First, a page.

Not what we had planned for this morning, actually, but frequent commenter
Oberndorfer Stefan van den Borght (oops, sorry) sends a link to an article about what the reporter clearly thinks is a terrifying explosion of gun ownership in Franconia, a bucolic, mostly rural region of Bavaria.
Before we dig into a brief excerpt that made us laugh out loud, note that Bavaria is arguably the most traditional-minded and conservative of the states of the former West Germany. Bavaria preserved the greatest amount of the Old German hunting tradition. Franconia, specifically, is the home of Germany’s largest and most prominent guns-and-hunting empire, Waffen Frankonia aka Frankonia Jagd, kind of like Kittery Trading Post or Cabela’s with a German accent: traditional tyrolean hats and loden coats instead of Elmer Fudd caps and plaid jackets. So there’s a gun culture of centuries’ standing here, but the reporter, like journos everywhere, is mystified:
Die Zahl der Straftaten mit Schusswaffen im Landkreis Neustadt a.d. Aisch-Bad Windsheim ist der Polizei zufolge trotz der hohen Waffenbesitzquote eher unterdurchschnittlich. Die Polizei registrierte nach eigenen Angaben 15 solcher Fälle im Jahr 2012.
Bwahahaha! Oh wait, you don’t read the language of Goethe (or the nameless reporter), do you? Allow us to translate:
The number of crimes with firearms in the county of Neustast an der Aisch / Bad Windesheim is, according to the police, rather lower than average, despite the high number of weapons-possession permits.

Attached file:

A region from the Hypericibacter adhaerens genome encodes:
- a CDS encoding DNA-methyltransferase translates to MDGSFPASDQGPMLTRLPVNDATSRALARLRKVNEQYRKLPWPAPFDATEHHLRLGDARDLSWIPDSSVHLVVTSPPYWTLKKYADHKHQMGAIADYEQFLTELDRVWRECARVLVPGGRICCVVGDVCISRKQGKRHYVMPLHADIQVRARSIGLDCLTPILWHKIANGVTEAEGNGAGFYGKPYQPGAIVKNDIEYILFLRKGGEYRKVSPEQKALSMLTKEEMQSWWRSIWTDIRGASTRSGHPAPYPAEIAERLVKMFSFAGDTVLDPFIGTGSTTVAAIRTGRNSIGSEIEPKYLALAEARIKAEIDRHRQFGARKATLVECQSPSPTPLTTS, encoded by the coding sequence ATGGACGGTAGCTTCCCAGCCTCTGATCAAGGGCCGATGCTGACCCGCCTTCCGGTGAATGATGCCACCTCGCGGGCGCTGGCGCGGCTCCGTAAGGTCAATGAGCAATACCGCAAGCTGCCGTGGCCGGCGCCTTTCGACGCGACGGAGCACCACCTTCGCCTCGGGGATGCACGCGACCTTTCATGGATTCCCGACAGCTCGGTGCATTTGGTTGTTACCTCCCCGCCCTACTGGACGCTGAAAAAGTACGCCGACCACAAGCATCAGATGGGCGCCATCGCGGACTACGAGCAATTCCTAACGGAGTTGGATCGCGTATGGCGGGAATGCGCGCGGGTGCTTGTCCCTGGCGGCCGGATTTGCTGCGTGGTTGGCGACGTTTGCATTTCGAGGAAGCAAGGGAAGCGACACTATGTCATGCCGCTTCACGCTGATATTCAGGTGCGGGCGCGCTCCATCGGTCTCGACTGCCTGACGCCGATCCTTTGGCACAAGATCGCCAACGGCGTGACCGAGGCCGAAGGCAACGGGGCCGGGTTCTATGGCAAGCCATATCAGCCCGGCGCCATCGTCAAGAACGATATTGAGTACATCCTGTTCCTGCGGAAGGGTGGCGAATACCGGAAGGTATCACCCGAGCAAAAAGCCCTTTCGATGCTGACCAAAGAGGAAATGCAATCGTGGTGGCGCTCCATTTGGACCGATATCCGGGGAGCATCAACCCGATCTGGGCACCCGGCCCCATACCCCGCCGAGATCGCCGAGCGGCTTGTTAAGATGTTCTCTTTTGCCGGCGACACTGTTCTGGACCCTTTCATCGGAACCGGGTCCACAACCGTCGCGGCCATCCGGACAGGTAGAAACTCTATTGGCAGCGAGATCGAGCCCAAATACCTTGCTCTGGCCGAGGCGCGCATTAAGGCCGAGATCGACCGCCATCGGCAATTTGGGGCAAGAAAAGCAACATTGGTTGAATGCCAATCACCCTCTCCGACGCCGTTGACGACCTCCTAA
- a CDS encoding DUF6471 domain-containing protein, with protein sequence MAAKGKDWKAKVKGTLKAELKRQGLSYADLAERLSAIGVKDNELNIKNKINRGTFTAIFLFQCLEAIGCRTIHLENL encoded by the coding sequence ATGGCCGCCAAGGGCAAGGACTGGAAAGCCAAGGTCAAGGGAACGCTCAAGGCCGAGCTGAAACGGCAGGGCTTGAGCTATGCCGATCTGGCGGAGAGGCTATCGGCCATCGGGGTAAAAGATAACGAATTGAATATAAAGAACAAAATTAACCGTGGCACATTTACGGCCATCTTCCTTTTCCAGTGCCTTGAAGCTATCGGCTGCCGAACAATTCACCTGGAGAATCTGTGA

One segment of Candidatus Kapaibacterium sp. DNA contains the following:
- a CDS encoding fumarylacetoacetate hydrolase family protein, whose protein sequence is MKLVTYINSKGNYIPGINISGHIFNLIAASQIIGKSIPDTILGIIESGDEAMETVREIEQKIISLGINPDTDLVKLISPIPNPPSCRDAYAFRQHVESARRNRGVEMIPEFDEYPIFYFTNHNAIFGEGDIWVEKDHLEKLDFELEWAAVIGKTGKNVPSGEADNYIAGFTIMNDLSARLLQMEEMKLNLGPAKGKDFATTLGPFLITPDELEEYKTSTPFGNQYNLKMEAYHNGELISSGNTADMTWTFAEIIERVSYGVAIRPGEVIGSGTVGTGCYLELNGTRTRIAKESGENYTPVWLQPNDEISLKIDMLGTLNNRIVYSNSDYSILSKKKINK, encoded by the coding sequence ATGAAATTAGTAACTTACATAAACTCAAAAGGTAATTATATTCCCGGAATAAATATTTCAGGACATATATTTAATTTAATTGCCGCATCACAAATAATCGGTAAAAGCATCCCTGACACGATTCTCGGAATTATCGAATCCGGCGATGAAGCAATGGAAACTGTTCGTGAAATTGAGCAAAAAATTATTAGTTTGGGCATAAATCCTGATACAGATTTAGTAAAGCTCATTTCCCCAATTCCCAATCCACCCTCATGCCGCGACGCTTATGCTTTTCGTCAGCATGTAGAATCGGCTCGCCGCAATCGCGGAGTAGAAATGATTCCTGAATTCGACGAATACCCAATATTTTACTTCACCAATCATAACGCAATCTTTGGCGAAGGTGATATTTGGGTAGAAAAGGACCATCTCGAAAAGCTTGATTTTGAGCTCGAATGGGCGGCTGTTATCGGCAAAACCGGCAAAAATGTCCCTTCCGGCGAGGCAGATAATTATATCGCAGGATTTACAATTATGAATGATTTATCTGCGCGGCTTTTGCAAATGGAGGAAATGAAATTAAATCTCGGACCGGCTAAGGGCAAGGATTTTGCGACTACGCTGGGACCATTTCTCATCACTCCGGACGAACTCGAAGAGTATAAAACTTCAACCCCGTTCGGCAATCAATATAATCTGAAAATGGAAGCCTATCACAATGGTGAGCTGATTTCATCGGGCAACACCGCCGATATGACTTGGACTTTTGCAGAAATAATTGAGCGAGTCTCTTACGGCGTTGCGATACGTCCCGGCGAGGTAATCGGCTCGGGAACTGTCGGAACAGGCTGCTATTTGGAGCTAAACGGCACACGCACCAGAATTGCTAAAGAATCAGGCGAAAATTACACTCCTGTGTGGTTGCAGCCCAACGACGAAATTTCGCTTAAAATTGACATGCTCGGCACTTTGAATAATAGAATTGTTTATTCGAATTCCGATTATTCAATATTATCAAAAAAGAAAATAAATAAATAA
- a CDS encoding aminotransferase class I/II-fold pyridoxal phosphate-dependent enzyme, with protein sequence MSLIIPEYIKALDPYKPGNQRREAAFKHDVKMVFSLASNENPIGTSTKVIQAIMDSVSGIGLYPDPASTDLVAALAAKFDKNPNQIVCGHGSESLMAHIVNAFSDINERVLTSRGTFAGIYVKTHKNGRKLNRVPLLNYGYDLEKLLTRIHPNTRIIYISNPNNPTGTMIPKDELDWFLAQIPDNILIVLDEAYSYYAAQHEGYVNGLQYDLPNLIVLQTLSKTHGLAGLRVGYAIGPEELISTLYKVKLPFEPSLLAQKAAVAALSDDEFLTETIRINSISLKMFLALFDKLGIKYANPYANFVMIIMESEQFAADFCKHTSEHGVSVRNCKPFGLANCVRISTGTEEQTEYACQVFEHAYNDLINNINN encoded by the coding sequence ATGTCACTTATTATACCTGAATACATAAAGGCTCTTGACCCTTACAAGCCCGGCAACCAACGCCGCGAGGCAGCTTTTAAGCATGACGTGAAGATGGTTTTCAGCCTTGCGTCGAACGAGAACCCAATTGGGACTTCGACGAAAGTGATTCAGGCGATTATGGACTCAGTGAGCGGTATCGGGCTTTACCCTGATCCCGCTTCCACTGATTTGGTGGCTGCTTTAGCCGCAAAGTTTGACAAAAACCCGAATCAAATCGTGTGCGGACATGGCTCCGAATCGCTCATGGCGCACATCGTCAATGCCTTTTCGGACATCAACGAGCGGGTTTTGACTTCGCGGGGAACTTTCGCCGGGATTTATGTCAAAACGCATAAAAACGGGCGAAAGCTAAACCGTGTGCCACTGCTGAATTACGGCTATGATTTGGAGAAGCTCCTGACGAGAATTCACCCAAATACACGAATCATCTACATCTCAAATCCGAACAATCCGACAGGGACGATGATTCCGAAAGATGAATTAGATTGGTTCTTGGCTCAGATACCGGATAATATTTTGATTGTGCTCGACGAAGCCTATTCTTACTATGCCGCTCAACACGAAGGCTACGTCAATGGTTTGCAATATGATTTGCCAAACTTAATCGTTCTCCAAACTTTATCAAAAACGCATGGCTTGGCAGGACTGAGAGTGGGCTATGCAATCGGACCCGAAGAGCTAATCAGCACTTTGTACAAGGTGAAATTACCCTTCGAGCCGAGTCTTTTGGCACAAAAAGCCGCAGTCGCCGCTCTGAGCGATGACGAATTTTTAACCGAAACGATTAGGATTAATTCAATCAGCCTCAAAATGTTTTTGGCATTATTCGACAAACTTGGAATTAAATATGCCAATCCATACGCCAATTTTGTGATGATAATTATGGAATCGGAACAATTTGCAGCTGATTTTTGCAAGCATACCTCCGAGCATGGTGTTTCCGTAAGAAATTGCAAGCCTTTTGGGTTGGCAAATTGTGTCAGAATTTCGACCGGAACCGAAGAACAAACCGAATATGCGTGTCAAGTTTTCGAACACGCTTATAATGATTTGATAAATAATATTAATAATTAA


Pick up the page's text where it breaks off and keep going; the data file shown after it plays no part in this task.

Mystery, innit? And, yes, he said “despite.” We’ve seen more than a few Anglophone journalists make that same logical error, haven’t we? (Note, too, that the permit they’re talking about, the WBK, lets you possess firearms alone. You can’t necessarily do anything with them).
But wait, it gets better. Because to get the number up to “below average,” they have to throw in everything but the kitchen sink as a “gun crime” (another dodge beloved of Yank journos). Let’s continue, auf deutsch and then immediately in good ol;’ American:
Der Durchschnitt in Mittelfranken liege bei 20 – inklusive Straftaten mit Schreckschusswaffen. Davon gab es im Landkreis elf Vorfälle. Straftaten mit scharfem Schusswaffengebrauch, bei denen Menschen verletzt wurden, gab es im Landkreis in den letzten zwei Jahren nicht.
The average in Middle Franconia is about 20 [crimes] — including crimes with non-lethal weapons. Of those there were 11 incidents in the county. Crimes with the use of lethal firearms, in which people were injured, have not occurred in the county in the last two years.
So parsing that into logical English, there are about 20 crimes a year in that counyy with some kind of firearm-looking thing, 11 of which were determined to be with blank, replica, or tear-gas guns. That means there are 9 crimes committed with real guns, or at least, with guns that could not be determined to be fake guns. (A robbery goes down as a real gun unless or until they catch the perp and determine he was packing non-heat).
This was not lost on the readers of the paper. The very first comment, referring to the story’s hyperventilation over the 5,000 registered weapons in the city of Amberg:
In Amberg, it’s like Kennesaw, USA. A city full of weapons brings peace and order….
And at the end of the story, they note that there were 54 dead through firearms in Germany (the construction of the sentence makes us suspect this is homicides, suicides and accidents all together), of which 27 — exactly half! — were with registered weapons. This strongly suggests that gun homicides are disproportionately done with unregistered, black-market guns.
We support freedom everywhere. Germans would be safer if there were 50,000 registered firearms in Amberg, and safer yet if they didn’t have to be registered. Russians would be safer if they could own handguns; how about it, Vladimir Vladimirovich? It’s culture, not weapons, that drives homicides.